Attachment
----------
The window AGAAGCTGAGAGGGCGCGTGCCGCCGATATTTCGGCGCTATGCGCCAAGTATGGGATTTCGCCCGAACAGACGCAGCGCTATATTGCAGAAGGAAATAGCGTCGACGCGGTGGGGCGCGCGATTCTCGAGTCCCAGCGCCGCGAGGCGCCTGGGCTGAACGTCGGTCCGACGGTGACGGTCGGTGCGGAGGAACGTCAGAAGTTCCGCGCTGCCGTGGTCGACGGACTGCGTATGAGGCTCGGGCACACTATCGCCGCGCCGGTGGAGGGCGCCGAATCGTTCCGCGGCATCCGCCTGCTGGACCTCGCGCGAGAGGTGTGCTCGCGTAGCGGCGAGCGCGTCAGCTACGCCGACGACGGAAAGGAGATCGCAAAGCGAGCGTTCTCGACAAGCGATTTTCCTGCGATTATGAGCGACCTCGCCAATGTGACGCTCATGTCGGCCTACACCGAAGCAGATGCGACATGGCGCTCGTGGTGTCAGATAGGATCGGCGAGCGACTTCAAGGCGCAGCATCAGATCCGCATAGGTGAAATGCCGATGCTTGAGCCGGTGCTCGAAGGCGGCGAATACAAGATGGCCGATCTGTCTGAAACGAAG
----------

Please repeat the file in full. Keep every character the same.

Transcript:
The window AGAAGCTGAGAGGGCGCGTGCCGCCGATATTTCGGCGCTATGCGCCAAGTATGGGATTTCGCCCGAACAGACGCAGCGCTATATTGCAGAAGGAAATAGCGTCGACGCGGTGGGGCGCGCGATTCTCGAGTCCCAGCGCCGCGAGGCGCCTGGGCTGAACGTCGGTCCGACGGTGACGGTCGGTGCGGAGGAACGTCAGAAGTTCCGCGCTGCCGTGGTCGACGGACTGCGTATGAGGCTCGGGCACACTATCGCCGCGCCGGTGGAGGGCGCCGAATCGTTCCGCGGCATCCGCCTGCTGGACCTCGCGCGAGAGGTGTGCTCGCGTAGCGGCGAGCGCGTCAGCTACGCCGACGACGGAAAGGAGATCGCAAAGCGAGCGTTCTCGACAAGCGATTTTCCTGCGATTATGAGCGACCTCGCCAATGTGACGCTCATGTCGGCCTACACCGAAGCAGATGCGACATGGCGCTCGTGGTGTCAGATAGGATCGGCGAGCGACTTCAAGGCGCAGCATCAGATCCGCATAGGTGAAATGCCGATGCTTGAGCCGGTGCTCGAAGGCGGCGAATACAAGATGGCCGATCTGTCTGAAACGAAG